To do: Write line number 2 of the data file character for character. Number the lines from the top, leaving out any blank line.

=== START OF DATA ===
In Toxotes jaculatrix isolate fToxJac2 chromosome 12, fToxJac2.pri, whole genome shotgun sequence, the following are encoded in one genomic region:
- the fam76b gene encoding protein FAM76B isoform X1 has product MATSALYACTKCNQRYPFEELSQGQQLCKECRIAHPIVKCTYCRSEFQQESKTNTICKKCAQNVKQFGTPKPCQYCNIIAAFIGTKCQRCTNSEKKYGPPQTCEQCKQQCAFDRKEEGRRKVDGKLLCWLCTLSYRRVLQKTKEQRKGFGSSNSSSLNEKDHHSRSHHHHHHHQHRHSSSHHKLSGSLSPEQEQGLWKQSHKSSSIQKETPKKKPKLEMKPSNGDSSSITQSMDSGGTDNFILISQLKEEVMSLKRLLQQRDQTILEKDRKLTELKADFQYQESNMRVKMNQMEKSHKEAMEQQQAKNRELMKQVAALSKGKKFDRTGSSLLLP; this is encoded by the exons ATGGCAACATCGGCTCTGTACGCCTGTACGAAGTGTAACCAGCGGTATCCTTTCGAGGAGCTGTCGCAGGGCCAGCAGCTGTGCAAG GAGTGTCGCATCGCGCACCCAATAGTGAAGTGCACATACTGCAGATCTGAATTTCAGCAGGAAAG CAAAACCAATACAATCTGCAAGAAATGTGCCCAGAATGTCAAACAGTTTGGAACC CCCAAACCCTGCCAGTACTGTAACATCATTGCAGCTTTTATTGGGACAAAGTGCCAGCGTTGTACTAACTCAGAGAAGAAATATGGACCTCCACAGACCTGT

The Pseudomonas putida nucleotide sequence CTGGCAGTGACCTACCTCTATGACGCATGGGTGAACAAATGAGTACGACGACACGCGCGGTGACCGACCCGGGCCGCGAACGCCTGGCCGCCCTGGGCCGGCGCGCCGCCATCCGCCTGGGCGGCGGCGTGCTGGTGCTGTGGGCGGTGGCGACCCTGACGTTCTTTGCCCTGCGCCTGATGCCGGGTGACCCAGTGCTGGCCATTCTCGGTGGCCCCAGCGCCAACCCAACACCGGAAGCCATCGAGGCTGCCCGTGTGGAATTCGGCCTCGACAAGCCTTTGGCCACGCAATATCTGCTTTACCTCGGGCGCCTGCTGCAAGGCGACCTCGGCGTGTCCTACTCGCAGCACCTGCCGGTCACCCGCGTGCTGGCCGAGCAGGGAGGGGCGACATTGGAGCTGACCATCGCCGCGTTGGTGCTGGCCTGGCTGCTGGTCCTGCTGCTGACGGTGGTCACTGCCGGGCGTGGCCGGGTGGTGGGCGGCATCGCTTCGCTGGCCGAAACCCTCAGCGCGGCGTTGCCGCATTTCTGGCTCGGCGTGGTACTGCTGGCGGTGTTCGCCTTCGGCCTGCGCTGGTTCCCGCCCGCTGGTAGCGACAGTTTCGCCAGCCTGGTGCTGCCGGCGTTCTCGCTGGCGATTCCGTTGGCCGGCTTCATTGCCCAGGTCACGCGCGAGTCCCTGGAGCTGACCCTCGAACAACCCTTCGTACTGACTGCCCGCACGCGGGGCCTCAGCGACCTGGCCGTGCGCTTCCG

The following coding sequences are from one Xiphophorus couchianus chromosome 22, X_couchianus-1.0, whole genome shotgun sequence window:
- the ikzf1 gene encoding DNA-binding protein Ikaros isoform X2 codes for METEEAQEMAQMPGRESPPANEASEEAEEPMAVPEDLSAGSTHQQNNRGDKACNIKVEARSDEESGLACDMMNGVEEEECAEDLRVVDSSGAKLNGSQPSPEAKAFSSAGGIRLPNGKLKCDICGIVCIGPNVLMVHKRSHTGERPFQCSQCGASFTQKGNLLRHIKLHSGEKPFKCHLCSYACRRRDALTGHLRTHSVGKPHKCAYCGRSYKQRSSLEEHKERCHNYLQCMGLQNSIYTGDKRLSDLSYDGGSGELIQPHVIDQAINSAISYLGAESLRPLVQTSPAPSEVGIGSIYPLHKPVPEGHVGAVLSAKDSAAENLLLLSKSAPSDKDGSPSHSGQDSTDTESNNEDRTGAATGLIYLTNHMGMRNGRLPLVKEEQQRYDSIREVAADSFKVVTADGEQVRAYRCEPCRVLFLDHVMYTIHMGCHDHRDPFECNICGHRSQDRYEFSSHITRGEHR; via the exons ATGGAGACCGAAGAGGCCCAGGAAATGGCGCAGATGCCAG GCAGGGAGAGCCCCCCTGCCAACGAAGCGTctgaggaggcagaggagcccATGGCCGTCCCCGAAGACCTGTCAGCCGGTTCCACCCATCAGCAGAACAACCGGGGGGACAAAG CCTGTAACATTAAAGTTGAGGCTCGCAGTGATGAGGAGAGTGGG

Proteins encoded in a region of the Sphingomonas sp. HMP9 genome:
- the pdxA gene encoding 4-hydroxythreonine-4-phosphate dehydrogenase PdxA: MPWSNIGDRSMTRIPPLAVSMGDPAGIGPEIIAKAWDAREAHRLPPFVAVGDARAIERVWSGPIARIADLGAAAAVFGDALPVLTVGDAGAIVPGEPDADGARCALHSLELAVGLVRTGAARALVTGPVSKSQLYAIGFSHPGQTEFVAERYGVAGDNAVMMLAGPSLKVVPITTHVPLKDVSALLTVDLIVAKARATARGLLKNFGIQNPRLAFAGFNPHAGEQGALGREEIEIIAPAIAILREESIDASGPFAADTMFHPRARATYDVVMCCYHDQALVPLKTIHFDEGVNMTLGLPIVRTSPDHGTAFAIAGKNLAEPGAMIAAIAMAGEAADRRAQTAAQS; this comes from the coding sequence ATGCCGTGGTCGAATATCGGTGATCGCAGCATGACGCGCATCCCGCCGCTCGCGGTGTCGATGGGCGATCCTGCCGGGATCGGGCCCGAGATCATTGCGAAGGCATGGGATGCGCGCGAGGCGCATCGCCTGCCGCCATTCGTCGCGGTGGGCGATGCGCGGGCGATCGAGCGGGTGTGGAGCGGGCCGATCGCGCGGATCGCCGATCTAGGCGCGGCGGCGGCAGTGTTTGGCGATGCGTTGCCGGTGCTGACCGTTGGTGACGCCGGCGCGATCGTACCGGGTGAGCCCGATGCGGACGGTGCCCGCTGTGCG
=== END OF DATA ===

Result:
- the fam76b gene encoding protein FAM76B isoform X1 has product MATSALYACTKCNQRYPFEELSQGQQLCKECRIAHPIVKCTYCRSEFQQESKTNTICKKCAQNVKQFGTPKPCQYCNIIAAFIGTKCQRCTNSEKKYGPPQTCEQCKQQCAFDRKEEGRRKVDGKLLCWLCTLSYRRVLQKTKEQRKGFGSSNSSSLNEKDHHSRSHHHHHHHQHRHSSSHHKLSGSLSPEQEQGLWKQSHKSSSIQKETPKKKPKLEMKPSNGDSSSITQSMDSGGTDNFILISQLKEEVMSLKRLLQQRDQTILEKDRKLTELKADFQYQESNMRVKMNQMEKSHKEAMEQQQAKNRELMKQVAALSKGKKFDRTGSSLLLP; this is encoded by the exons ATGGCAACATCGGCTCTGTACGCCTGTACGAAGTGTAACCAGCGGTATCCTTTCGAGGAGCTGTCGCAGGGCCAGCAGCTGTGCAAG GAGTGTCGCATCGCGCACCCAATAGTGAAGTGCACATACTGCAGATCTGAATTTCAGCAGGAAAG CAAAACCAATACAATCTGCAAGAAATGTGCCCAGAATGTCAAACAGTTTGGAACC CCCAAACCCTGCCAGTACTGTAACATCATTGCAGCTTTTATTGGGACAAAGTGCCAGCGTTGTACTAACTCAGAGAAGAAATATGGACCTCCACAGACCTGT